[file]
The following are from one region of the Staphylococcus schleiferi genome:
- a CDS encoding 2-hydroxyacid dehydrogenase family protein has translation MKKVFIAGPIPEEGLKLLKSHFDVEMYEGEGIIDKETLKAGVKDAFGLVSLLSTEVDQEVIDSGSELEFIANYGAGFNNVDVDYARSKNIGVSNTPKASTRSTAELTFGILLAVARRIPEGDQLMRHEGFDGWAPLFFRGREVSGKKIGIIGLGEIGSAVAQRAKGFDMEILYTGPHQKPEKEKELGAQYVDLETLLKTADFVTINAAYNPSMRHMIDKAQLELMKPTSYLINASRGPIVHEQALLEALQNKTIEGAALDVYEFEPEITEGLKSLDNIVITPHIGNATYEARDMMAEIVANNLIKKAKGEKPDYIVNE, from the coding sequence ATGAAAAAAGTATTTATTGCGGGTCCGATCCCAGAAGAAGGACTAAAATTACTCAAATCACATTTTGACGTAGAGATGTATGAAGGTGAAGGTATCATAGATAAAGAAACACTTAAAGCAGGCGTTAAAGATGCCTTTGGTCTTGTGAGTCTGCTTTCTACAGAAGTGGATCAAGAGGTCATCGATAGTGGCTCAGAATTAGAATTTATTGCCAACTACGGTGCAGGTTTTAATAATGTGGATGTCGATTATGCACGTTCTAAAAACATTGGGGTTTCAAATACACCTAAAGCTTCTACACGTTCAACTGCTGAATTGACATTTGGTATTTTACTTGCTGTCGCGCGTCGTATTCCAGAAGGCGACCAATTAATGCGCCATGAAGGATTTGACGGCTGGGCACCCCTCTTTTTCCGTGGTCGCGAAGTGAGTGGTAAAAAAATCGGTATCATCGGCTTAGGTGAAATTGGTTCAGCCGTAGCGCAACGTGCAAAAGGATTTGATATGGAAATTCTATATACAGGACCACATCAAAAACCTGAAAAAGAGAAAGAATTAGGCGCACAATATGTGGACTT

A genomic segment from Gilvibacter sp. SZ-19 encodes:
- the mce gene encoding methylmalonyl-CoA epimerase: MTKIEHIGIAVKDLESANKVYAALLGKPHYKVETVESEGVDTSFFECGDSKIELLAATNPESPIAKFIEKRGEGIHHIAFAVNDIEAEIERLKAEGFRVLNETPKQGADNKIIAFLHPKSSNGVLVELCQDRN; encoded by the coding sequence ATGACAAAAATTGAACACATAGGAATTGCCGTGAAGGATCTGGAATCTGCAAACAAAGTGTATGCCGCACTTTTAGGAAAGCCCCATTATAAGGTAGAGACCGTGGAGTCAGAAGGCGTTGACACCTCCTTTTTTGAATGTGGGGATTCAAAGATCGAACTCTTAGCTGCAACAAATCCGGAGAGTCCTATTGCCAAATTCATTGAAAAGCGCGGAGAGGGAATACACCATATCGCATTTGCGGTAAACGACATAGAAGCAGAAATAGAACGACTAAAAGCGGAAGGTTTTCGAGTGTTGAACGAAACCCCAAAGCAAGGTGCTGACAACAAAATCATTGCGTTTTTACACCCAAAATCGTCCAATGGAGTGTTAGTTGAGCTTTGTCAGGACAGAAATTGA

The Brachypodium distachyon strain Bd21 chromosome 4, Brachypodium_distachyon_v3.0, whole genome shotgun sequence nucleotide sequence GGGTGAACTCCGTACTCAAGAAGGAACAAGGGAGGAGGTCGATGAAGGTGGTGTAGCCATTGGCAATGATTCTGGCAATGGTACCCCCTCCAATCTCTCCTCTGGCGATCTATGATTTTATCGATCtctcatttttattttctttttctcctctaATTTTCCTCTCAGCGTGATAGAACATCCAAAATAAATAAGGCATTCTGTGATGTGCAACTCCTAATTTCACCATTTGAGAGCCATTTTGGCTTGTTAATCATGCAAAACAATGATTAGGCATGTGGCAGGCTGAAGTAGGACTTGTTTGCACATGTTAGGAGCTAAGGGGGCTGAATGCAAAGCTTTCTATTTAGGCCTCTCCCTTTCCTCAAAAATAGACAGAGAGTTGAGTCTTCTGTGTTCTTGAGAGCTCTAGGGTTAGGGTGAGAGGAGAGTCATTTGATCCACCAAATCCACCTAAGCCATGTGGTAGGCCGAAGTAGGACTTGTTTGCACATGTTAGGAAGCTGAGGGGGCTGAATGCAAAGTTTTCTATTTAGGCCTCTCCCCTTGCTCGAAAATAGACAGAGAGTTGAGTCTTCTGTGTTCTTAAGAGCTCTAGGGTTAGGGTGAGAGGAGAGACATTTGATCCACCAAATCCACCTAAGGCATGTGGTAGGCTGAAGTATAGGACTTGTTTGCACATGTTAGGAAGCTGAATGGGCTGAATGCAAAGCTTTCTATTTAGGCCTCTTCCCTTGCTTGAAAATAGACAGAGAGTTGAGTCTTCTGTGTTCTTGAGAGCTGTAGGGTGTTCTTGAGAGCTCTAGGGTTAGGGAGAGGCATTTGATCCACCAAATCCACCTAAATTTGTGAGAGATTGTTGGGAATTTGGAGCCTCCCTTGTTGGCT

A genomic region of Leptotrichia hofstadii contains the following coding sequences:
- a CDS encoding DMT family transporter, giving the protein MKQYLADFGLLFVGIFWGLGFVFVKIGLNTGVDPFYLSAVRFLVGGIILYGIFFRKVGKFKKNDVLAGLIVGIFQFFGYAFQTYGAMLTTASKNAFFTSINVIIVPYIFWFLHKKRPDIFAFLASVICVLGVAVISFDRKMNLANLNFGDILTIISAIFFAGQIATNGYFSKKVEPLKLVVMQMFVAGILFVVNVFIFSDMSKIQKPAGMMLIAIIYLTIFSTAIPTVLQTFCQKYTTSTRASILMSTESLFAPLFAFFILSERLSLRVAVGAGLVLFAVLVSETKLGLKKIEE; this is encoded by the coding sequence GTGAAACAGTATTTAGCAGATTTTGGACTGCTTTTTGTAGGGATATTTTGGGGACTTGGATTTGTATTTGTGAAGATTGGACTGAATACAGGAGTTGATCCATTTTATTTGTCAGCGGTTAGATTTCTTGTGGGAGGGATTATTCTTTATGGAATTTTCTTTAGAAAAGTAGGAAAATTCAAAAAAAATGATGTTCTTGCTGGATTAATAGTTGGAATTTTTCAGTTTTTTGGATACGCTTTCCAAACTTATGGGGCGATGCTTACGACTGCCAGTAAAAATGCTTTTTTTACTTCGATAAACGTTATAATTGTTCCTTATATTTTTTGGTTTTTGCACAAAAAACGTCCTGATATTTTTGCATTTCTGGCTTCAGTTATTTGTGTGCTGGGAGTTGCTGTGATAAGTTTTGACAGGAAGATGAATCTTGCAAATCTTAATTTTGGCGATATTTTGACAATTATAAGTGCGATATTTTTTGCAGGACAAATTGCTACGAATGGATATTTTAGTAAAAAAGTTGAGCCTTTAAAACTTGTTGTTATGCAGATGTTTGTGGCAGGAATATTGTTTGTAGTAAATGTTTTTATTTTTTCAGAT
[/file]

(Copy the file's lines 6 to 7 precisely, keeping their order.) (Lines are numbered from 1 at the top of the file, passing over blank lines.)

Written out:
A genomic region of Leptotrichia hofstadii contains the following coding sequences:
- a CDS encoding DMT family transporter, giving the protein MKQYLADFGLLFVGIFWGLGFVFVKIGLNTGVDPFYLSAVRFLVGGIILYGIFFRKVGKFKKNDVLAGLIVGIFQFFGYAFQTYGAMLTTASKNAFFTSINVIIVPYIFWFLHKKRPDIFAFLASVICVLGVAVISFDRKMNLANLNFGDILTIISAIFFAGQIATNGYFSKKVEPLKLVVMQMFVAGILFVVNVFIFSDMSKIQKPAGMMLIAIIYLTIFSTAIPTVLQTFCQKYTTSTRASILMSTESLFAPLFAFFILSERLSLRVAVGAGLVLFAVLVSETKLGLKKIEE; this is encoded by the coding sequence GTGAAACAGTATTTAGCAGATTTTGGACTGCTTTTTGTAGGGATATTTTGGGGACTTGGATTTGTATTTGTGAAGATTGGACTGAATACAGGAGTTGATCCATTTTATTTGTCAGCGGTTAGATTTCTTGTGGGAGGGATTATTCTTTATGGAATTTTCTTTAGAAAAGTAGGAAAATTCAAAAAAAATGATGTTCTTGCTGGATTAATAGTTGGAATTTTTCAGTTTTTTGGATACGCTTTCCAAACTTATGGGGCGATGCTTACGACTGCCAGTAAAAATGCTTTTTTTACTTCGATAAACGTTATAATTGTTCCTTATATTTTTTGGTTTTTGCACAAAAAACGTCCTGATATTTTTGCATTTCTGGCTTCAGTTATTTGTGTGCTGGGAGTTGCTGTGATAAGTTTTGACAGGAAGATGAATCTTGCAAATCTTAATTTTGGCGATATTTTGACAATTATAAGTGCGATATTTTTTGCAGGACAAATTGCTACGAATGGATATTTTAGTAAAAAAGTTGAGCCTTTAAAACTTGTTGTTATGCAGATGTTTGTGGCAGGAATATTGTTTGTAGTAAATGTTTTTATTTTTTCAGAT